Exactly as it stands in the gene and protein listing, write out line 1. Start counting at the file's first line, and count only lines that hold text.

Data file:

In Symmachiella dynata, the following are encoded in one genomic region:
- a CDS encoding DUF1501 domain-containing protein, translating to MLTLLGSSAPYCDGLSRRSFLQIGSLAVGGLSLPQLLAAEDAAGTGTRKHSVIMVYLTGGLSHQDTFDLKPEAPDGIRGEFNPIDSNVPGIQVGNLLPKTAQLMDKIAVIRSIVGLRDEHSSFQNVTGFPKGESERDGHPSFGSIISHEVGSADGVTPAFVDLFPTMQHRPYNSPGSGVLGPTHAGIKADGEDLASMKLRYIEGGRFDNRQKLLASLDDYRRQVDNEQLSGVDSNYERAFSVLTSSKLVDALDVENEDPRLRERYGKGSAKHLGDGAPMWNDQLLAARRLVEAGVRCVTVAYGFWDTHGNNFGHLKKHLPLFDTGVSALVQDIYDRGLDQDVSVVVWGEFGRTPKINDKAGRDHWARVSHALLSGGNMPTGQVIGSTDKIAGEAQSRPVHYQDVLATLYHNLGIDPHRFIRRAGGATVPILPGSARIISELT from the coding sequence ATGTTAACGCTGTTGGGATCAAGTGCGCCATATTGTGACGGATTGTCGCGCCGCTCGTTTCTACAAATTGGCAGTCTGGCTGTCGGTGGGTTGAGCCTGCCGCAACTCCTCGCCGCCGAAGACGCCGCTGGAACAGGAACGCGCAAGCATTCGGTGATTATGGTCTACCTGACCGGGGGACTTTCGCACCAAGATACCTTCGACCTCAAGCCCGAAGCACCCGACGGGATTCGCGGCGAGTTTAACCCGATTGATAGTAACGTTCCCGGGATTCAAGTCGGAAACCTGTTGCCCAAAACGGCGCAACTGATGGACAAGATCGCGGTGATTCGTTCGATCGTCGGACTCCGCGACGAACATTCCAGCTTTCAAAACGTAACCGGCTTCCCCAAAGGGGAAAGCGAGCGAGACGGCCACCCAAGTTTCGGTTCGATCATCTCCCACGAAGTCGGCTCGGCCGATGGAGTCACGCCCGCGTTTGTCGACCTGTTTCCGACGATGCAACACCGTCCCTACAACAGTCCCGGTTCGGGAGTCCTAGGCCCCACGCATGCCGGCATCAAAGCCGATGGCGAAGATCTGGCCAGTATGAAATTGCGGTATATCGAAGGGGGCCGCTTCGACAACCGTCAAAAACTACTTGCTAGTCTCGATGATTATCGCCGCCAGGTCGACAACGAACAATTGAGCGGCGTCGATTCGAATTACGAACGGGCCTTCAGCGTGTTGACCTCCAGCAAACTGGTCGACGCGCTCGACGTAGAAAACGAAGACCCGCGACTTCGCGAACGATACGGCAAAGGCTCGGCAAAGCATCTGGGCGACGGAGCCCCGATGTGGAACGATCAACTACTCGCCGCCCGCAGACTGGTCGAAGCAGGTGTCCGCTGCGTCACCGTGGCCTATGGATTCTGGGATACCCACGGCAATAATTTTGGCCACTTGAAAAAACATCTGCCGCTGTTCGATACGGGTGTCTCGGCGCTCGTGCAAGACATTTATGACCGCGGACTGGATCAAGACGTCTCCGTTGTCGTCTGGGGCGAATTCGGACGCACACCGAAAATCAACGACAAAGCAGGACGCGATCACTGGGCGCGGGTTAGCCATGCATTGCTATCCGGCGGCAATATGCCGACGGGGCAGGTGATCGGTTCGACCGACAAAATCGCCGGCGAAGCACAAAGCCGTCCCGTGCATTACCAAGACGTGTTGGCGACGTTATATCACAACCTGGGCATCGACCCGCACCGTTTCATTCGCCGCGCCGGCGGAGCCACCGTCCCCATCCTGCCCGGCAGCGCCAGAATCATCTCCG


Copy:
In Symmachiella dynata, the following are encoded in one genomic region: